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Florida Newsletter / October 2012   

In This Issue
A Milestone and a New Year
WxTalk Webinars
September Rains
September CoCoRaHS Totals
Current State of the Drought
Odds and Ends
Quick Facts

1,240 Registered FL Observers  


491 Active FL Observers

11,643 FL Reports Submitted during 9/12


 Greatest # of Daily Reports Submitted during September: 417 on 9/19/12


Most Rainfall Reported during September: 6.91" on 9/5/12 from Station FL-BY-7

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A Milestone and a New Year

Five years ago, colleagues looked at me like I might have had a few screws loose when I told them I wanted to pilot a project known as CoCoRaHS in Florida. It had been such a huge hit out west, I figured that there had to be people in the state that were as enthusiastic as myself about weather and would be interested in helping measure rain. And I was right: I wasn't the only one! Some observers have come and gone, lasting a few years or less, and each report they have left is still valuable. I pulled up the observer report this morning, figuring that I would highlight those who have stayed with CoCoRaHS for the last five years and send them a certificate of appreciation for their dedication.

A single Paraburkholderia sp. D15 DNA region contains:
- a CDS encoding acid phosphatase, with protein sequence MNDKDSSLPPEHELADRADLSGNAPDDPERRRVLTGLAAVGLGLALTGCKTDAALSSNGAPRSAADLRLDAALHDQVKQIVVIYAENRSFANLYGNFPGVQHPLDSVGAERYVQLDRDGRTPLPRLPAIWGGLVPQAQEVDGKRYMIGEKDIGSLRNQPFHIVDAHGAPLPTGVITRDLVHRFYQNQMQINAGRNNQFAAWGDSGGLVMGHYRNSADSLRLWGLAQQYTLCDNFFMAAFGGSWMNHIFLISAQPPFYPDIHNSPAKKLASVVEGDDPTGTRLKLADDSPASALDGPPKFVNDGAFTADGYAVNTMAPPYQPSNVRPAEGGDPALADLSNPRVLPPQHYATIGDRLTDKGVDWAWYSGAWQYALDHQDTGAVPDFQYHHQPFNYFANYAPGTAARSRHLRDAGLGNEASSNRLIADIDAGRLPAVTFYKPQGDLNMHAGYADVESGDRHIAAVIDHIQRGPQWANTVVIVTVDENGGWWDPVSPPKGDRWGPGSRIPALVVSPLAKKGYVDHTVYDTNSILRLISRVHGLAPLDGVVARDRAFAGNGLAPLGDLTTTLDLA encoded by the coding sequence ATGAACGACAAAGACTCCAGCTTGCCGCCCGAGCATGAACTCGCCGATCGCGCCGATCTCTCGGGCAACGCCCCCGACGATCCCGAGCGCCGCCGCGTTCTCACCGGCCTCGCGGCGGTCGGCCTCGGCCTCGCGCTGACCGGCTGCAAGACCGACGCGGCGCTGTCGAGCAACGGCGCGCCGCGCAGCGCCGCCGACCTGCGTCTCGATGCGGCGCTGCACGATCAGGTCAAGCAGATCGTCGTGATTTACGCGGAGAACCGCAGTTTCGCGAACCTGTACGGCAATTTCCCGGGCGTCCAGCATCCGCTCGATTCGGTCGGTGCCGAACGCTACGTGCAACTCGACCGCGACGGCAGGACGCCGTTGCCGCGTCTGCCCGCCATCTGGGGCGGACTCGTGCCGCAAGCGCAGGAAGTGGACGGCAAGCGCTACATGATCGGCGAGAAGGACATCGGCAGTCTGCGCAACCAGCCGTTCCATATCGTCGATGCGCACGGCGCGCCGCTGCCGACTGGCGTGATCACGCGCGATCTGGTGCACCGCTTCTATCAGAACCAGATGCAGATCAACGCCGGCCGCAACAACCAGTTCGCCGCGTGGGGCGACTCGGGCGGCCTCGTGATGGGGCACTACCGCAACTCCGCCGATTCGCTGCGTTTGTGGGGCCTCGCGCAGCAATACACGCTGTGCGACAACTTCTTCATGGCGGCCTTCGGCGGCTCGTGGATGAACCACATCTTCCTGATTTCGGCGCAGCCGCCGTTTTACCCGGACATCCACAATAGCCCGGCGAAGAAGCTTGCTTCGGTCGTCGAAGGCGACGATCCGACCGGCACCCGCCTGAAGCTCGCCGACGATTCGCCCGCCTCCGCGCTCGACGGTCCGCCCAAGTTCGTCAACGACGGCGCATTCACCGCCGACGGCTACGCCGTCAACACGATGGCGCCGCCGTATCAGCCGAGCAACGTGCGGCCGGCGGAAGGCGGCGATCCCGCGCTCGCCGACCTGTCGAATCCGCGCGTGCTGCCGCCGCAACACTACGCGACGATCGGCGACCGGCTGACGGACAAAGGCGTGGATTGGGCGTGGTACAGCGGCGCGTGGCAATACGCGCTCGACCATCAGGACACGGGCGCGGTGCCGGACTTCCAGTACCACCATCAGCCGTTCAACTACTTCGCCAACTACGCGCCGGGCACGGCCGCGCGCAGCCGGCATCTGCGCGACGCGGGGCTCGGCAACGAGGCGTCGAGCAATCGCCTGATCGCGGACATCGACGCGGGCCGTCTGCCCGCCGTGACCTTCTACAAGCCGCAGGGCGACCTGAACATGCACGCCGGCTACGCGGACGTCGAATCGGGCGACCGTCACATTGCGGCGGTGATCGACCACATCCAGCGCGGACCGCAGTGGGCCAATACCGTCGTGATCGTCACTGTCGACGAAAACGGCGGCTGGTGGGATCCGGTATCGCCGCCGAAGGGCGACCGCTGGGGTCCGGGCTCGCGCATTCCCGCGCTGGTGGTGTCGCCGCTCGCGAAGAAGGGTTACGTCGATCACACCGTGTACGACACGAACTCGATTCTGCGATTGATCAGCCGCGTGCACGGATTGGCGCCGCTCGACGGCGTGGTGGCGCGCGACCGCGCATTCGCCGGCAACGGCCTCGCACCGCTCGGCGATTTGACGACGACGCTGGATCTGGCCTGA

When it was all said and done, I realized that I couldn't call out every one who is still here... all 224 of you! I was blown away that nearly half of our current and active observers have been with us since the start in 2007. Wow! With that being said, it may take me a few weeks to get out all of the certificates... be patient with me. :-)